SwiftOS, a proposal


In support of an open source, opinionated, entirely Swift based OS

The community should build an open source SwiftOS inspired by the XNU kernel and Darwin OS open source Apple projects GitHub - apple-oss-distributions/xnu

The Problem

Independent device makers trying to do something novel generally use Android for ease of use and its open nature, however Android has a number of disadvantages in performance and memory management compared to Apple technologies present in Darwin and Swift, such as ARC, among others. The world should benefit from the efficiencies of Apple’s OS and Swift related technologies.

A company like Daylight should build their innovations on SwiftOS, not Android Daylight DC1: a new tablet with a better screen and no blue backlight - The Verge

The Solution

SwiftOS would have the following main goal and differentiated from other open source OS attempts in both the FreeBSD (PureDarwin, DarwinBSD, etc.) and Linux community (elementaryOS etc.) which are not XNU based, and other attempts try to have AppKit compatibility or reproduce macOS from 20 years ago (helloSystem, ravynOS https://ravynos.com). Instead, the goal is to go where the hockey puck is going, not where it has been.

As such, we should embrace SwiftUI and have a new target, SwiftOS, alongside Apple commercial platforms. SwiftOS should be a common standard layer that can run on small microcontrollers or large multi-core ARM servers. It should support ARM and RISC-V, but not bother with x86/amd64. It should run on Apple Silicon and Snapdragon X SoCs. It should embrace the modern, decentralized web and webAssembly. Of course it should be designed with local LLM / AI processing in its bones as is appropriate.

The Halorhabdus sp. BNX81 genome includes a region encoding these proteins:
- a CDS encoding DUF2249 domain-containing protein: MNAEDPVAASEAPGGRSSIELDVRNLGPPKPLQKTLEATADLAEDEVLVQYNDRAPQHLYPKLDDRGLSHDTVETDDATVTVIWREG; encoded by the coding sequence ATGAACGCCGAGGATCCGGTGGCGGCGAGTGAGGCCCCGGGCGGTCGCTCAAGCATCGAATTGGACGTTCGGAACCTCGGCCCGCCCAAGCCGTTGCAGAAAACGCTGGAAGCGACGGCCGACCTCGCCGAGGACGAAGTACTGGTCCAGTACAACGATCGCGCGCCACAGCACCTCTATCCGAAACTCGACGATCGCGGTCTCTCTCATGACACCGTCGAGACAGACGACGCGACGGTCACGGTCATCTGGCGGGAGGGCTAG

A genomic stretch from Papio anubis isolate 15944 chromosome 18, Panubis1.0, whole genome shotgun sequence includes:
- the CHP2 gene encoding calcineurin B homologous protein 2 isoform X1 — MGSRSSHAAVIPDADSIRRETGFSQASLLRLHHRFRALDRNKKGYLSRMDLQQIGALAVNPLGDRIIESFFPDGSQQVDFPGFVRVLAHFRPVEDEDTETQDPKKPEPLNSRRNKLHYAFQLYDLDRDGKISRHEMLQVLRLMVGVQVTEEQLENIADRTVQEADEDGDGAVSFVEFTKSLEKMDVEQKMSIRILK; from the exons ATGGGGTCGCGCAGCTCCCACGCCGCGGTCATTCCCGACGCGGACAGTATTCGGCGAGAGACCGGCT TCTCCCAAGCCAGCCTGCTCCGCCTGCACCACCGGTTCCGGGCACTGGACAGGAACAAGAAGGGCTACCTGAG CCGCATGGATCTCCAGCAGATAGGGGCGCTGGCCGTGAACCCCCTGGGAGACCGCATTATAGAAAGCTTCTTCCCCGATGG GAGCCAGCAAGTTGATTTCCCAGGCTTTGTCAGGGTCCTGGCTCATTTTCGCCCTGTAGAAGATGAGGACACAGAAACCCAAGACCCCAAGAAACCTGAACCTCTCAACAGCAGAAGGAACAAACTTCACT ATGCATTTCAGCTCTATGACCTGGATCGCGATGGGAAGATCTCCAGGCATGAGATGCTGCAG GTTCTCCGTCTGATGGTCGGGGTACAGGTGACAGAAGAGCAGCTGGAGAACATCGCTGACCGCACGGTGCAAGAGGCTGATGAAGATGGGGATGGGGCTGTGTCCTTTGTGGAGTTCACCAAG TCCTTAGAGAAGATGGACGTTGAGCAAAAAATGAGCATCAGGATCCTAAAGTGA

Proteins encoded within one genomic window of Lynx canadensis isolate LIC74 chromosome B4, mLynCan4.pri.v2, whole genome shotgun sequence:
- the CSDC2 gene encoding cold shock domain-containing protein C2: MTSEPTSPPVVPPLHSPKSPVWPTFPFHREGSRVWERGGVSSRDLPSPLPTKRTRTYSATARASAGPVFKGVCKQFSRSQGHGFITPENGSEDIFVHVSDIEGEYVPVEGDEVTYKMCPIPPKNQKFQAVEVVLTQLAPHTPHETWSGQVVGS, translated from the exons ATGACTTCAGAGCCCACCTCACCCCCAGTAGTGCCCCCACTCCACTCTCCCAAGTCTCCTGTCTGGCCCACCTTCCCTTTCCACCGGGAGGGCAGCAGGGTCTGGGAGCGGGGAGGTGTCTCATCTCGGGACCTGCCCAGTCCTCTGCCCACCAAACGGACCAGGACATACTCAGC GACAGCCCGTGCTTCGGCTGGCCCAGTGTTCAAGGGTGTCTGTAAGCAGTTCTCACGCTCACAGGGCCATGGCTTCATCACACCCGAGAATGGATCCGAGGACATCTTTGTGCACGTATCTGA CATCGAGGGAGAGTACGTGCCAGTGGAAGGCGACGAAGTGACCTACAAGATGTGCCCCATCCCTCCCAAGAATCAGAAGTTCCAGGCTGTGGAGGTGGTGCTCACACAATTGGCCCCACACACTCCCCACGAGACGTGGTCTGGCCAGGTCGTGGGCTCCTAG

The Dream

The idea would be someone can build an app for Apple devices in SwiftUI, and have it also run on SwiftOS on an ARM device seamlessly. These non-Apple SwiftOS devices could be smartphones, tablets, computers, micro controllers, XR headsets, cars, robots, whatever. It should focus on a compelling OS alternative for the future, not try to replicate past desktop experiences.

This should be the next generation NEXTstep OS, and if done right, Apple should incorporate it into their own commercial products. (e.g. the community is helping them port Darwin to Swift) Of course they can have proprietary code and services embedded on their devices, so a Mac is still a Mac and different from someone’s SwiftOS pc, but the SwiftOS PC could still run all SwiftUI built software.

It should enforce the latest Swift 6 concurrency requirements. Things like Swift Charts and Swift Data should work as well (mapped to a different db and ORM than CoreData as necessary). The community would have to build the UI layer in lieu of UIKit / AppKit that SwiftUI hooks into. Of course, SwiftUI should also be open sourced. All of this should emphasize the SwiftUI maxim, learn once, apply anywhere.


I am not an OS engineer, I’m sure there’s a million technical problems with this idea, not to mention business problems. However, I still want this to exist, I think it would be better for the world. The world should not run on Linux, Dart and Flutter, JavaScript and React, it should run on Darwin, Swift and SwiftUI.

Tell me why it won’t work, why I don’t know what I’m talking about, I want to understand this problem better.


I can't help you but I love the ambition!


Reminded me of a "small" OS written in Rust;


Very cool, Rust should be our favorite cousin. Maybe Rust Swift interop will improve in the future, which could be relevant for this

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Creating a new OS is a huge endeavor. And even if some community or company manages to make it, nobody will use it unless it has thousands (millions?) of widely used client-side apps and server-side services that cover any use case scenario for everyone. This is why we see just a few well-established operating systems.